NEW YORK ― Google employees around the globe staged a walkout Thursday to protest the tech giant’s handling of sexual harassment, prompted by a bombshell New York Times report last week that Google quietly offered several high-profile executives lucrative exit packages after they were accused of sexual misconduct.
The action, floated last weekend on an internal message board by a group of female engineers, grew past its 200 organizers and became a massive worldwide event in just a handful of days.
Google CEO Sundar Pichai acknowledged the discontent in an email to employees Tuesday, pledging the company would take a “much harder line on inappropriate behavior.”
That “inappropriate behavior” is a reference to Android creator Andy Rubin, who the Times revealed was quietly given a $90 million golden parachute after the company discovered he allegedly coerced a woman into performing oral sex at a hotel in 2013. (Rubin disputes the claim.)
The company gave three executives similarly cushy treatment, even though it did not have any legal obligation to do so, the Times found.
“Over the past two years, we have terminated 48 people, including 13 senior managers and above for sexual harassment,” Pichai noted in his email. “None of these people received an exit package. And to clarify: in that time, we have also not provided any exit packages to executives who departed voluntarily in the course of a sexual harassment investigation.”
Event organizers published a list of five demands for protesters to coalesce around, including pay equity, greater transparency at several levels in Google and an end to forced arbitration agreements.
Protesters at the walkout in New York City hoisted signs calling out sexual misconduct and gender inequity in tech, with at least a couple of pointed references to Rubin’s payout.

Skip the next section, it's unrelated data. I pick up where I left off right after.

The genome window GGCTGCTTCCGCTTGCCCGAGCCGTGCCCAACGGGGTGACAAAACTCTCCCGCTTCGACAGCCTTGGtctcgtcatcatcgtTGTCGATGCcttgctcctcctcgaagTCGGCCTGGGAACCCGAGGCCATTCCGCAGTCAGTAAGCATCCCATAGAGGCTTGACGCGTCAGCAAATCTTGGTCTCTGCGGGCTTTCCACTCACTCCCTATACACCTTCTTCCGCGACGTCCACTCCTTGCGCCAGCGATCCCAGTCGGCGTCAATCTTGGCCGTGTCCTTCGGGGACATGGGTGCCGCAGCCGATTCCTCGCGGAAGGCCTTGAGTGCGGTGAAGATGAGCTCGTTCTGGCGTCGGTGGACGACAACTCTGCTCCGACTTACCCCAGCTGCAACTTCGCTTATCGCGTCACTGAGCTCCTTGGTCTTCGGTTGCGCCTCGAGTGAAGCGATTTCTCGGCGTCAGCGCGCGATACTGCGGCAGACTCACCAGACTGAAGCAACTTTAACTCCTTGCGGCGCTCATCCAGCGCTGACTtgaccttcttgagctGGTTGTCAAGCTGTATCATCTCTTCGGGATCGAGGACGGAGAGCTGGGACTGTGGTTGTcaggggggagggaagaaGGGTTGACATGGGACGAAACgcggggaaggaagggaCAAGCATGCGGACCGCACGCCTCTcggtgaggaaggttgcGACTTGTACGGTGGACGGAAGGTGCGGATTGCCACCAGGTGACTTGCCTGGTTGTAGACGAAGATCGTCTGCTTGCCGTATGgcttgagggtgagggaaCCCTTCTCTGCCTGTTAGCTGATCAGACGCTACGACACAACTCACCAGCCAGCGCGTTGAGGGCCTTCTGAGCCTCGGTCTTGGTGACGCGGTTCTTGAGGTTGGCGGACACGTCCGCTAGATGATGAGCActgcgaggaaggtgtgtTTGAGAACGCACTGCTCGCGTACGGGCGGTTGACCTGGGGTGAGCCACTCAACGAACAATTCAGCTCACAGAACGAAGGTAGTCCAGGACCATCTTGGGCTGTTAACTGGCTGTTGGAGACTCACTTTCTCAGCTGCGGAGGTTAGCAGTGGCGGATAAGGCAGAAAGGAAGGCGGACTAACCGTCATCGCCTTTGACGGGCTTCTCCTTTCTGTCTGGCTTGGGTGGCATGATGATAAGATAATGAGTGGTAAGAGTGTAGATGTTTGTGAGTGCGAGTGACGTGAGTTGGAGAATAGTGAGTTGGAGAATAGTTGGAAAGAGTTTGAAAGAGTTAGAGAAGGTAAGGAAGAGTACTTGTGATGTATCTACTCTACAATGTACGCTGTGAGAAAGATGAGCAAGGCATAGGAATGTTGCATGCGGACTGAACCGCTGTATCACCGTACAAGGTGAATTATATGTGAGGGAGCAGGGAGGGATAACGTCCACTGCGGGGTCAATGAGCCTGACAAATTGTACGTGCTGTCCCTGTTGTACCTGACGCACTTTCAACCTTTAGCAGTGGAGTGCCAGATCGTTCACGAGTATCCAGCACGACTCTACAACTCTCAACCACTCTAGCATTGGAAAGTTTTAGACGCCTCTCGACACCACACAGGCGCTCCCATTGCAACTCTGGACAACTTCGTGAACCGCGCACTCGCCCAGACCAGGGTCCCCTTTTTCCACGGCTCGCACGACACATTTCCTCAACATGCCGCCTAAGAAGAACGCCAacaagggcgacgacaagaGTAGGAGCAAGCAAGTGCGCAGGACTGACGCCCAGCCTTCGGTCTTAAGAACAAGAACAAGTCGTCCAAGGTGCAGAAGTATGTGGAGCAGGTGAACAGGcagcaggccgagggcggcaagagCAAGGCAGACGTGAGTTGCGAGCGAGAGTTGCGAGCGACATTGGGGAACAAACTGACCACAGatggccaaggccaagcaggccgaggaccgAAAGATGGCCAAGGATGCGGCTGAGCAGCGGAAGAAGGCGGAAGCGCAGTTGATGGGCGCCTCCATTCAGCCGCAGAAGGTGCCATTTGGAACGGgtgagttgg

“Happy to quit for $90 million,” read one woman’s sign. “No sexual harassment required!”
Kelly Moran, a 31-year-old who works in a startup incubator at Google called Area 120, said she joined the walkout out of respect for women in the past who were subjected to harassment.
“I’ve been thinking about what it’s like to be the women who experienced this years ago and suffered in silence,” she said, “and I think it’s important that we show solidarity with them and make sure that changes happen so that never repeats itself.”
Moran said she appreciated the company’s stance on the walkout, noting that managers on her team moved meetings so people could participate.
Sam Messing, a 31-year-old who works in research at the company, was hopeful the walkout could spur real change ― especially regarding an end to forced arbitration.
“I think one of the ways we can be better and more transparent is to end forced arbitration in employment contracts ― at the very least, for cases of sexual harassment and sexual misconduct,” he said. “It would enable more transparency and make it easier for people to understand how Google handles claims.”
A female contractor for Google, who wished to remain anonymous out of concern for retaliation, said she’s concerned that contractors have even less pull at the company and are frequently “overlooked.”
“I just want to make sure that our voices are heard and that we’re accurately represented, because we make up a huge part of the company,” she said of contractors.
She said she left a job where she had been harassed and was dismayed to find Google suffers from the same problems. “I came [to Google], and I was like, ‘Oh, there’s so many guardrails. There’s such a company culture that’s so welcoming and inclusive,’” she said.
“And then to see that not only that happened but that so much money was used to cover it up ― I felt shameful. I felt like this company that I really love working for was doing something really terrible, and I think the right thing to do was to stand up and say something.”
“I think there’s definitely going to be change,” she predicted, striking a more optimistic tone. “Not only at Google, but a lot of tech companies are going to see this and see how many women are ready to stand up and say, ‘This is not OK.’”